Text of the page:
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Laurel Hill Creek & Big Sandy Creek Basins
Search for Wild Trout
Somerset and Fayette Counties
 
June and July 2009

Fisheries Management personnel from the Area 8 office in Somerset with assistance from interns from the 3 Rivers Ecological Research Center and biologists from the Somerset County Conservation District, surveyed 15 unassessed waters in the Laurel Hill Creek and Big Sandy Creek basins in Somerset and Fayette Counties. The surveys were conducted as part of a concentrated statewide effort to document wild trout waters throughout the Commonwealth that had not been previously surveyed. Using GIS technologies, streams with the potential to hold wild trout and that were also facing pressure from human influences were identified as candidates to sample. Sampling was conducted using backpack electrofishing gear during June and July 2009. Table 1 below lists the streams sampled and whether or not wild trout were determined to be present in the streams.

Table 1. Unassessed streams in the Big Sandy and Laurel Hill Creek basins surveyed during the summer of 2009.

Basin

Stream Name

Latitude/Longitude of Mouth

Wild Trout Documented

Big Sandy Creek

Stony Fork

39 45 58 / 79 37 28

No

Big Sandy Creek

Scotts Run

39 47 44 / 79 37 02

No

Big Sandy Creek

McIntire Run

39 47 30 / 79 37 06

Yes

Big Sandy Creek

Patterson Run

39 43 15 / 79 44 52

Yes

Big Sandy Creek

UNT to Little Sandy Creek

39 44 22 / 79 35 31

No

Big Sandy Creek

UNT to Little Sandy Creek

39 45 02 / 79 34 30

No

Laurel Hill Creek

Mose King Run

39 54 17 / 79 18 58

No

Laurel Hill Creek

Gross Run

40 01 45 / 79 13 21

Yes

Laurel Hill Creek

Crab Run

39 59 07 / 79 15 36

Yes

Laurel Hill Creek

Spruce Run

39 59 16 / 79 14 31

Yes

Laurel Hill Creek

Whipkey Run

39 54 41 / 79 18 21

Yes

Laurel Hill Creek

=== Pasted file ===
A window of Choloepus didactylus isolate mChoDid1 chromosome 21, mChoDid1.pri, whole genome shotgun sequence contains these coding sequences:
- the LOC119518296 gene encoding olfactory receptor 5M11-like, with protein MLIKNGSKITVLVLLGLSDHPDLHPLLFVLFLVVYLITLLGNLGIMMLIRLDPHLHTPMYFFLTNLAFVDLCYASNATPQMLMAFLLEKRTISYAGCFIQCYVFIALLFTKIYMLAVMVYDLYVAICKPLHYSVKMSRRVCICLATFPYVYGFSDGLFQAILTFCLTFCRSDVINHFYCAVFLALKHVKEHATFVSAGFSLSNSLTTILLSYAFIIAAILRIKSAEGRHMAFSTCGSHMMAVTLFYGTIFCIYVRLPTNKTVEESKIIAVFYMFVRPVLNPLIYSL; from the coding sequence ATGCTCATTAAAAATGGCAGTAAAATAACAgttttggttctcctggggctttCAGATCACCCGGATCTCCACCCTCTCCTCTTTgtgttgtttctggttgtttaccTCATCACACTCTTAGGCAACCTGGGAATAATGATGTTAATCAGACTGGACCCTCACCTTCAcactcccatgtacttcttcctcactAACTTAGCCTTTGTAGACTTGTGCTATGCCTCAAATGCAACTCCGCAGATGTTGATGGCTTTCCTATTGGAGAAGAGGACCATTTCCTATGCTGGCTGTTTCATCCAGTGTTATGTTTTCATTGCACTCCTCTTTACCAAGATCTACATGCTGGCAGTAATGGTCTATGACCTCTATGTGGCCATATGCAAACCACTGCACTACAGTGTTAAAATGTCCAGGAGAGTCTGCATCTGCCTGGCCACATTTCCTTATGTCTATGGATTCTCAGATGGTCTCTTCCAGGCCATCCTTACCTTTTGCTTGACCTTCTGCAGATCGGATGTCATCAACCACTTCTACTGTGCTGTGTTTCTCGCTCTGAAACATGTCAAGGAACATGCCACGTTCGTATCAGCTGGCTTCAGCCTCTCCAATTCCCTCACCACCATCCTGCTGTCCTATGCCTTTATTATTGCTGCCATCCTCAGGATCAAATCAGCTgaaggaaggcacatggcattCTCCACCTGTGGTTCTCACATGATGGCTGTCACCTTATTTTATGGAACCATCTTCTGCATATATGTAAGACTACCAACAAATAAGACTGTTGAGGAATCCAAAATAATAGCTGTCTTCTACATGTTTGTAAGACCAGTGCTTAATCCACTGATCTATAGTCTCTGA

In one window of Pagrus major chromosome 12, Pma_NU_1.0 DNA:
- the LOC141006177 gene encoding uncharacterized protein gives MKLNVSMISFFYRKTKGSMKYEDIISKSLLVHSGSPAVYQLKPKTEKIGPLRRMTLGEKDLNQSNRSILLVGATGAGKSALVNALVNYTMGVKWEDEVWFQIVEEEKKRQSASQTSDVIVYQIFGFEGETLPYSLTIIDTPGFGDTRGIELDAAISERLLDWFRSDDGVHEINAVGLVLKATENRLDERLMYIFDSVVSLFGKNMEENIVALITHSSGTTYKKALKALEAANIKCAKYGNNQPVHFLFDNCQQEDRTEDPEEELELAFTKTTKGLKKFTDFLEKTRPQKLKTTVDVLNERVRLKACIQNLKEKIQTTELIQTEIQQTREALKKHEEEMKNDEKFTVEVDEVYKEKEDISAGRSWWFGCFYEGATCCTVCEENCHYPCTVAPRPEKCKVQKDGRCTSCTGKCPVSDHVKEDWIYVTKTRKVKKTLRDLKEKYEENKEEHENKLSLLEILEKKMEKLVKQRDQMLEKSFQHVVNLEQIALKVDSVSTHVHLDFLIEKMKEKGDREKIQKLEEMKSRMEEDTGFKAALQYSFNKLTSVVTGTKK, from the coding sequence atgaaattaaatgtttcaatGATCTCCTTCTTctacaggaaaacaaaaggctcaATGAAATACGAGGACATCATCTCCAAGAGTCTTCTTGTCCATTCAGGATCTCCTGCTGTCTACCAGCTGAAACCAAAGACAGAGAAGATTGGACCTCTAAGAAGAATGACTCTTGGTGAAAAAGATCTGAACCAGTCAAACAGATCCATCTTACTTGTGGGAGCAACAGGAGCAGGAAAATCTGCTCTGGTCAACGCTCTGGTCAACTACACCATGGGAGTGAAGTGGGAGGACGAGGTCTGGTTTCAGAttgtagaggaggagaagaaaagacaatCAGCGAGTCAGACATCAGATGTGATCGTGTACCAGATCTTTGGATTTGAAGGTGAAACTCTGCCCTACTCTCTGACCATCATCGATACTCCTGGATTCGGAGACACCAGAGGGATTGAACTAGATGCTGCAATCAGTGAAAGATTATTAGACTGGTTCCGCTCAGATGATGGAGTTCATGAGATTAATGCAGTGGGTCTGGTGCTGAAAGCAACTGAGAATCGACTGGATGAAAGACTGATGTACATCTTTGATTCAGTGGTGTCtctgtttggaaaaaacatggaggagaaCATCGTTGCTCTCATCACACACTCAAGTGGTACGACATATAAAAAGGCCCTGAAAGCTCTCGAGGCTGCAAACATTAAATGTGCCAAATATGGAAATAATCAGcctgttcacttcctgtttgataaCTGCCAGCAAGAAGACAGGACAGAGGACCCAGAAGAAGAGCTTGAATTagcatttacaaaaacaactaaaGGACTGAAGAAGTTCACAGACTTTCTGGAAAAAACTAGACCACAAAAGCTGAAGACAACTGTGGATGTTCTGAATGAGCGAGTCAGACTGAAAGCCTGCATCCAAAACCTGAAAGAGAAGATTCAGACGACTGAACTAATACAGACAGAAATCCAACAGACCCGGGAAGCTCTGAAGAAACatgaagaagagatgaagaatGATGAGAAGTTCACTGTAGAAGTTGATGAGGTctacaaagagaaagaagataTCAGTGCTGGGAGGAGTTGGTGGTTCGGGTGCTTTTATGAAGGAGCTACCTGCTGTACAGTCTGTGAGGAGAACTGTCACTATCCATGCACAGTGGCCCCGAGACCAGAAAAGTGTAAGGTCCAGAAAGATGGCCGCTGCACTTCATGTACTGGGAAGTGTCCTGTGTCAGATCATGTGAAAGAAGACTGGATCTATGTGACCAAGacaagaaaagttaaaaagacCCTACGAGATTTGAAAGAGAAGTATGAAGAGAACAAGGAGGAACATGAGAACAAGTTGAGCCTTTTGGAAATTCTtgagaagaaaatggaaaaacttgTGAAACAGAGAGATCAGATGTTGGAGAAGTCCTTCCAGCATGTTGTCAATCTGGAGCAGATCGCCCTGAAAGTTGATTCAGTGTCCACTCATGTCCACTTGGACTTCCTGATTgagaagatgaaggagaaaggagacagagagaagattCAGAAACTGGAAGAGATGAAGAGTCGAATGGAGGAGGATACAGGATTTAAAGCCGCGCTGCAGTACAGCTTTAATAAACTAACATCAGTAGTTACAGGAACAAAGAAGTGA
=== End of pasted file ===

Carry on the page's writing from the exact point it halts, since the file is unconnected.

Paddytown Hollow

39 50 40 / 79 18 47

Yes

Laurel Hill Creek

Smith Hollow

39 51 22 / 79 19 11

Yes

Laurel Hill Creek

Crise Run

40 01 43 / 79 13 21

No

Laurel Hill Creek

UNT to Cranberry Glade Run

39 54 03 / 79 22 06

No

Out of the 15 streams surveyed, eight streams were documented as having wild trout. Many of the streams surveyed do not support fishable wild trout populations, but possess water quality and habitat suitable for wild trout. Also, many are located on private property and landowner permission must be acquired before angling is considered.

As the GIS methodology used to identify unassessed waters focused on encroachment by humans in a watershed, biologists made note of all stressors present in the streams that were sampled. As evidenced in the pictures below, sediment from runoff is just one of the major forms of pollutants that can severely impact a wild trout population. The brook trout pictured below is one of just a handful of fish captured in a stream with a severe sediment problem. Sediment can cover trout spawning redds and prevent trout reproduction from occurring, with negative effects on the wild trout population.

Sampling
Sampling a pool on a Laurel Hill Creek tributary

Brook trout
Native brook trout from a Laurel Hill Creek tributary. Heavy siltation from runoff has stained the water and reduced the wild trout population, despite what appears to be ideal habitat. Interestingly, the stained water also reduces the natural coloration of the wild brook trout.

 
– Prepared by Area 8 Fisheries Biologist Mike Depew

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